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RICHARD by lisa lipsey


S SEERETS HIS SIGHTS ON GOD OF CARNAGE


DIRECTOR OF THE OLD GLOBE/UNIVERSITY OF SAN DIEGO GRADU- ATE THEATRE PROGRAM, AWARD-WINNING STAGE DIRECTOR AND ACTOR RICHARD SEER LENDS HIS DIRECTING EYE TO THE OLD GLOBE’S NEWEST PLAY, GOD OF CARNAGE. Written by French playwright Yasmina Reza [English translation by Christopher


Hampton], this Tony Award-winning comedy has been well-received by audi- ences. Set in New York City, the show features a cast of four and a whole slew of emotional and physical acting. Seer and his cast definitely have their work cut out for them. How’s it going, directing God of Carnage? Truthfully, it is a handful to direct. It is a really, really outrageous, funny, absurdist


farce. There are so many rich layers to the story that are really interesting. This is my favorite kind of play. Can you give me a teaser “trailer” for the play? Two 11-year old boys get into a fight at school, their parents get together to dis-


cuss the incident and come to a resolution. They end up in a very French, absurdist way, fighting each other and behaving far worse than the boys did. They are more like children than the children; this idea of misbehavior—the play does a serious treatise on it. I imagine it is so absurd that it borders on shocking. That is sort of how I feel about our political processes right now. They are tasked with developing solutions and we just see a lot of bad behavior. In the context of a very silly play we see the layers, an aggression rather the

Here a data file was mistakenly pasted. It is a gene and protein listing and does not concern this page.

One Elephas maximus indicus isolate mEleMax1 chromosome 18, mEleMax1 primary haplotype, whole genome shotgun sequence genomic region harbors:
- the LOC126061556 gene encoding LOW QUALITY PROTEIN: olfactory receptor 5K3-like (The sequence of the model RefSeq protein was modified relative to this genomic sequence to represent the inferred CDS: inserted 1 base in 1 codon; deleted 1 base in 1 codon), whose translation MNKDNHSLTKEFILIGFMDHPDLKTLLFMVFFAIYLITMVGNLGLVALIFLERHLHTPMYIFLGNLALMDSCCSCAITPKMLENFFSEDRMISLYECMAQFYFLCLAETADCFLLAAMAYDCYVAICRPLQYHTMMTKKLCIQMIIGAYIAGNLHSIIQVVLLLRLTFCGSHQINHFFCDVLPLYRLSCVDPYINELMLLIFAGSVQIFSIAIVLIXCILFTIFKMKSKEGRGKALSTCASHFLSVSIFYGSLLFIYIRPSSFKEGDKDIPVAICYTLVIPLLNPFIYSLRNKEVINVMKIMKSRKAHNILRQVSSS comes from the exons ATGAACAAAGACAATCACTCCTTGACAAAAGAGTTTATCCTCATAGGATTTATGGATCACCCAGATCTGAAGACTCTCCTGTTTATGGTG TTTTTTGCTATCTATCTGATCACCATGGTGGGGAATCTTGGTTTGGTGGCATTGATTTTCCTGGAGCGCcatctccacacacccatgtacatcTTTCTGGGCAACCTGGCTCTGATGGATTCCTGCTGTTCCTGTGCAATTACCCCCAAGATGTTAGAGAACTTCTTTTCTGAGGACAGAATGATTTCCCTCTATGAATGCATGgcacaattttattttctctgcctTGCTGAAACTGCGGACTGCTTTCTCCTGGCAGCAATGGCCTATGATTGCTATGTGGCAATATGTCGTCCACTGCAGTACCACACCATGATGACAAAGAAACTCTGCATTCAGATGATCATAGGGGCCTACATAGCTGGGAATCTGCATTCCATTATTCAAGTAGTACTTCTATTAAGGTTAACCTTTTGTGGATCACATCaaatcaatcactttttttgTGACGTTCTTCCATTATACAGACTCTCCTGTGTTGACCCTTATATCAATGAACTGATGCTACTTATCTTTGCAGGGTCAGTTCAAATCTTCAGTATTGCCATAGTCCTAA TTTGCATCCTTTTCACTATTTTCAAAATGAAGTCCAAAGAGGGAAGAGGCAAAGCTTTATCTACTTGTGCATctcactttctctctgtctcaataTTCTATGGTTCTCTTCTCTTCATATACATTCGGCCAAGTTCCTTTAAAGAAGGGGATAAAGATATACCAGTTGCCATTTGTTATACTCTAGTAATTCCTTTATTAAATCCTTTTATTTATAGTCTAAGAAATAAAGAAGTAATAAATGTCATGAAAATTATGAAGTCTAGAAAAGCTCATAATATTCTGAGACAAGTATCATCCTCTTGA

peacemaker side that we as Americans aspire to be in the world. There are some direct parallels to our current dysfunctions in society, in government, our con- gress. The show has this rather understated complexity; it is wild but it has a lovely underbelly to it. You are the Acting Artistic Director of the Old Globe right now. Did you bring this play to the Globe? Lou Spisto, the former Artistic Director, made the choice and it made sense. It


was a huge success on Broadway and in London, so it was a natural for the Old Globe to run with it. You have done both acting and directing, do you have a real preference between the two? Well, I rarely act any more—I did that for 20 years—I was successful enough and


enjoyed it. The little bit of acting I have done in last 10 years, I’ve found I enjoyed the rehearsal process, working with everyone, but after opening night I’d groan to myself, “Oh I have to do this again tomorrow?” I like the directing process so much more and as we work through scenes I do find myself acting.


18 RAGE monthly | AUGUST 2012


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